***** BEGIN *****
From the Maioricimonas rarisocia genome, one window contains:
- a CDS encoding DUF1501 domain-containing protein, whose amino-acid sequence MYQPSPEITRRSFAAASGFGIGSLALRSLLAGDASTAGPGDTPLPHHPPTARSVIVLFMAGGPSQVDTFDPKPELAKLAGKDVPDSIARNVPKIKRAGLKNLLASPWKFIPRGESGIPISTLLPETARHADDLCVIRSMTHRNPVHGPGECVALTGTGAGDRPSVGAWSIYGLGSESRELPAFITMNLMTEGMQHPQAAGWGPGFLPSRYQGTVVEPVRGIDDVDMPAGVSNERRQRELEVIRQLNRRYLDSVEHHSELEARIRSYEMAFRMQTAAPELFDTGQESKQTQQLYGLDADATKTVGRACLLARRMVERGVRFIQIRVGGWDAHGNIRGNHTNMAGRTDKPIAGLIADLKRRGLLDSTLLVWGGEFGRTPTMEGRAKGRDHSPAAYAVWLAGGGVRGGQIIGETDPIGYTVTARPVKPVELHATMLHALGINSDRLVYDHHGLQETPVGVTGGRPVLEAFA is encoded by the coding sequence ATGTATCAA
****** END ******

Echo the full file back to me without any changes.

From the Maioricimonas rarisocia genome, one window contains:
- a CDS encoding DUF1501 domain-containing protein, whose amino-acid sequence MYQPSPEITRRSFAAASGFGIGSLALRSLLAGDASTAGPGDTPLPHHPPTARSVIVLFMAGGPSQVDTFDPKPELAKLAGKDVPDSIARNVPKIKRAGLKNLLASPWKFIPRGESGIPISTLLPETARHADDLCVIRSMTHRNPVHGPGECVALTGTGAGDRPSVGAWSIYGLGSESRELPAFITMNLMTEGMQHPQAAGWGPGFLPSRYQGTVVEPVRGIDDVDMPAGVSNERRQRELEVIRQLNRRYLDSVEHHSELEARIRSYEMAFRMQTAAPELFDTGQESKQTQQLYGLDADATKTVGRACLLARRMVERGVRFIQIRVGGWDAHGNIRGNHTNMAGRTDKPIAGLIADLKRRGLLDSTLLVWGGEFGRTPTMEGRAKGRDHSPAAYAVWLAGGGVRGGQIIGETDPIGYTVTARPVKPVELHATMLHALGINSDRLVYDHHGLQETPVGVTGGRPVLEAFA is encoded by the coding sequence ATGTATCAA